The alloy composition of lead-free LTS (Low Temperature Solder) usually includes the metal “bismuth (Bi)” in addition to tin (Sn) to lower its eutectic point.
The commonly used lead-free solder SAC305 has a melting point of 217°C, while Sn64Bi35Ag1 has a melting point of only 178°C, and Sn42Bi58 has an even lower melting point of 138°C. This means that the melting temperature of solder containing “bismuth (Bi)” is significantly lower, ranging from 39°C to 79°C lower than SAC305 lead-free solder.
Advantages of Low-Temperature Solder (LTS): Compatibility with Material Characteristics
The most significant advantage of low-temperature solder (LTS) is its ability to address the technical challenge of inadequate temperature resistance in soldering materials. It also offers cost savings since reflow oven temperatures don’t need to be set too high for soldering. This aligns with the current corporate culture emphasizing environmental friendliness. LTS is commonly used for soldering applications in FPC or LED strips.
For example, in a previous scenario, my company encountered a request from RD to use a three-layer FPC for HotBar soldering. The FPC could only have solder pads on one side (pad) without through-hole vias. In such a case, the heat from the HotBar’s thermodes couldn’t directly reach the solder pads on the FPC or PCB through direct contact or via through-holes to effectively conduct heat for solder melting. The heat from the thermodes had to pass through the three layers of the FPC to reach the solder surface. The significant accumulation of heat energy was a concern, fearing that excessive heat or prolonged heating might cause FPC scorching. More importantly, there was a worry about potential quality and reliability issues in the future. Consequently, we switched to “lead-free low-temperature solder” to address the FPC scorching issue.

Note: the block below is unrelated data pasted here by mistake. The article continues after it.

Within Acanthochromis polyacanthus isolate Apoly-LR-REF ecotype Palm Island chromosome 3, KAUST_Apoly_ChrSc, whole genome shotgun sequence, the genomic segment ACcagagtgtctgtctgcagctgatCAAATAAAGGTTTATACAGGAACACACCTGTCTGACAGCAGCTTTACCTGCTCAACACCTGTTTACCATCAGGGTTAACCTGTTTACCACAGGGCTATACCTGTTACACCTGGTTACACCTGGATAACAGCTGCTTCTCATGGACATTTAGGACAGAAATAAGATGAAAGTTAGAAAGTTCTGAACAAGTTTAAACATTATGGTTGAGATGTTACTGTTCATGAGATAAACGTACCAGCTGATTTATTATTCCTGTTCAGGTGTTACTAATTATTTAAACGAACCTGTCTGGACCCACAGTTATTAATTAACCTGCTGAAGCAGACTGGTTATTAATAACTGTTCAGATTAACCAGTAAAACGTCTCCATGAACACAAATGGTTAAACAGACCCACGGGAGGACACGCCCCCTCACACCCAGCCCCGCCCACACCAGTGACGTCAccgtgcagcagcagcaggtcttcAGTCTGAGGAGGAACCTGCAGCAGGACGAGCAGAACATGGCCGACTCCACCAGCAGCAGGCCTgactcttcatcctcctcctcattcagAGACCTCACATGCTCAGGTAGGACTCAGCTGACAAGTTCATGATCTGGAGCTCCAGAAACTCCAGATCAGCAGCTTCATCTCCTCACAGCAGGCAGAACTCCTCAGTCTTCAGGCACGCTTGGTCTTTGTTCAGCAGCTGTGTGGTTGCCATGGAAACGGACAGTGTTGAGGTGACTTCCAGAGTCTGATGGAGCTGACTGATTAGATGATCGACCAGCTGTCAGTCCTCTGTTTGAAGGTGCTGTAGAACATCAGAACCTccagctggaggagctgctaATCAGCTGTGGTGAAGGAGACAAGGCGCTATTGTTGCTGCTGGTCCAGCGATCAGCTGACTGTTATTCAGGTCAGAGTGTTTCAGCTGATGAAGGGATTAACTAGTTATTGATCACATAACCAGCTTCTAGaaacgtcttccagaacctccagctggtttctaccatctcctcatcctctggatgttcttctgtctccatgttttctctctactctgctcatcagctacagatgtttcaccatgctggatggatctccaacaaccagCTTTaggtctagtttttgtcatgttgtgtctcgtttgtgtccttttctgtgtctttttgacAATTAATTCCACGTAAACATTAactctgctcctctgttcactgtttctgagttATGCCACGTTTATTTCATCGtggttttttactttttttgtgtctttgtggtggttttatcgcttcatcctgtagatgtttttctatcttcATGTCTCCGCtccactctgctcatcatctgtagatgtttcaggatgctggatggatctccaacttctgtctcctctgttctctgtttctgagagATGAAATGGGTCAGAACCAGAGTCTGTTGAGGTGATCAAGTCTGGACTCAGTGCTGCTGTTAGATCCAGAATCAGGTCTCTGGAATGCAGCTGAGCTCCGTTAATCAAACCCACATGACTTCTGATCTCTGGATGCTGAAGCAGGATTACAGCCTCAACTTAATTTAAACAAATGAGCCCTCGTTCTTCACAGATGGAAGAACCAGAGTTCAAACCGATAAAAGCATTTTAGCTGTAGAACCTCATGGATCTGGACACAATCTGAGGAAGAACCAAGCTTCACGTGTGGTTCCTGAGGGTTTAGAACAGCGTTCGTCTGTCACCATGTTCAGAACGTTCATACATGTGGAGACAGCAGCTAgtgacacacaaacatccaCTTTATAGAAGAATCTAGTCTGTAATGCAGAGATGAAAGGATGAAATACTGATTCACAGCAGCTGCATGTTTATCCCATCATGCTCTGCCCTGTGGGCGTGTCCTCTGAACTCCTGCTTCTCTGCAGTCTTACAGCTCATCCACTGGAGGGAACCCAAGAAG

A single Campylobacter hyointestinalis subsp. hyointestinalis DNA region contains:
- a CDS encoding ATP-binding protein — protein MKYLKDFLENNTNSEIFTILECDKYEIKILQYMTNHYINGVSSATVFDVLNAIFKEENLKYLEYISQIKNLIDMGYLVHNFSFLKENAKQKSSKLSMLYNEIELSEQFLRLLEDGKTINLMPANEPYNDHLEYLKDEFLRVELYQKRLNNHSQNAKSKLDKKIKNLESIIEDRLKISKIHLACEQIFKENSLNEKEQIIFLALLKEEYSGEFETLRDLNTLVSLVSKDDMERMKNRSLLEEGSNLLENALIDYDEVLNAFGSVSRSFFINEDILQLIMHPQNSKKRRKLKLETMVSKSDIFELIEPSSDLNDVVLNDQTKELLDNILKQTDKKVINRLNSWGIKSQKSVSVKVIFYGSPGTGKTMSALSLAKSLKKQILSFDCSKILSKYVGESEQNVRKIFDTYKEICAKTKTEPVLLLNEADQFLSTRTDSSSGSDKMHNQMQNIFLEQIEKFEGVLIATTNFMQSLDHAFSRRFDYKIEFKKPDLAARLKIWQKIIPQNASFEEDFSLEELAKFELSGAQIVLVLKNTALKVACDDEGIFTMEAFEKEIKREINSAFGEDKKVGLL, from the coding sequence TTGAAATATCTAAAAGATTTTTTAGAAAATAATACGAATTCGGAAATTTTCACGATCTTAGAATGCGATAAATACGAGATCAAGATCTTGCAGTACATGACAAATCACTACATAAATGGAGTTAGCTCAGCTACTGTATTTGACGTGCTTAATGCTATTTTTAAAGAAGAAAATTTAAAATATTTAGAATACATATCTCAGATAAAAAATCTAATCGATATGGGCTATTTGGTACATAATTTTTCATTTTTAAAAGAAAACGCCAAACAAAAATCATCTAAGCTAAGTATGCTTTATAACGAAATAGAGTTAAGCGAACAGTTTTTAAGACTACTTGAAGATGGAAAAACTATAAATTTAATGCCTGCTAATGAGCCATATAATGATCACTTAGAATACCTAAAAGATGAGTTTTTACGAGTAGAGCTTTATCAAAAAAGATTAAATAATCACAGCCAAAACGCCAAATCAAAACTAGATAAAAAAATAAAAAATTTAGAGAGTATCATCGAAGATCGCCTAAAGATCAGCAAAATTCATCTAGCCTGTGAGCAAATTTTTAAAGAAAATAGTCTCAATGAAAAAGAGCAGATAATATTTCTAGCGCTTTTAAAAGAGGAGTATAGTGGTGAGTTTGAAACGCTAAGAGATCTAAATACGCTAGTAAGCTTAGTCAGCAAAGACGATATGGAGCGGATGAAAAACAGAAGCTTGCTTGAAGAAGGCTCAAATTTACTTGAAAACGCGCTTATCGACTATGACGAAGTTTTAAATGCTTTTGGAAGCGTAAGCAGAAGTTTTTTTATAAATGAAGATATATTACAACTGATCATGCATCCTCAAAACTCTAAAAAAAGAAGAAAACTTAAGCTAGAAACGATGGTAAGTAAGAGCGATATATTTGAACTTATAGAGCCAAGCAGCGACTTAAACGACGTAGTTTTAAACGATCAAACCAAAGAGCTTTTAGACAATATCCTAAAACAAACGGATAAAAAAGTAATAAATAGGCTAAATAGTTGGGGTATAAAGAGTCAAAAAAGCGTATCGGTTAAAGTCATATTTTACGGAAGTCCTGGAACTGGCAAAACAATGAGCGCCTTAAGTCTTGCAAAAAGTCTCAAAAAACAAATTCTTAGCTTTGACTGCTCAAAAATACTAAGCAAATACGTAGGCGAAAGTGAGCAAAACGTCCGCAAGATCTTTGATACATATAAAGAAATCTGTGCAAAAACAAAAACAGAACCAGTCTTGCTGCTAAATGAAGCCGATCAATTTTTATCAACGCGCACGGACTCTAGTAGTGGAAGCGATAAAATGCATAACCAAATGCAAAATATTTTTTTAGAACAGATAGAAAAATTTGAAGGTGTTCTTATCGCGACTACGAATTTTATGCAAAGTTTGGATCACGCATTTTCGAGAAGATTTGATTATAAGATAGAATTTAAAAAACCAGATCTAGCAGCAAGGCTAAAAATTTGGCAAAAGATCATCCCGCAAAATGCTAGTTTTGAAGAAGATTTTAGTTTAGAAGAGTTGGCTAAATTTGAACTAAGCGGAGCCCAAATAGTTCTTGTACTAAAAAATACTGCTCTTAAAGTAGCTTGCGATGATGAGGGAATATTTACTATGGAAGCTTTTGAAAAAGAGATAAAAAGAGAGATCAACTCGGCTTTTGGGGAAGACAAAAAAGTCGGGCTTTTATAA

Related Reading: Feasibility Assessment of HotBar Soldering using Low-Temperature Solder
Disadvantages of Low-Temperature Solder (LTS): Lower Solder Strength
However, the drawbacks of low-temperature solder (LTS) are evident. Its solder strength is lower compared to SAC and leaded solder, making solder joints more prone to fracture due to external stress. Therefore, manual de-paneling after PCBA soldering should be avoided, especially de-panel by manual. Additionally, rapid cooling after reflow is not recommended, as it may lead to solder joint embrittlement.
Moreover, since low-temperature solder is not yet mainstream in the market, challenges like lead time, inventory management, and avoiding line mix-ups need to be overcome.
Ag (silver) is the sole difference between SnBi and SnBiAg
As for the distinction between SnBi and SnBiAg, it lies in Ag (silver) element. Generally, the addition of “silver” to solder paste is aimed at improving wettability, enhancing solder joint strength, and increasing fatigue resistance, making it advantageous for products to pass temperature cycling tests.
However, if the silver content is too high in solder, it can actually increase brittleness. Therefore, in commonly used solder pastes, it is not recommended for the silver content to exceed 3%.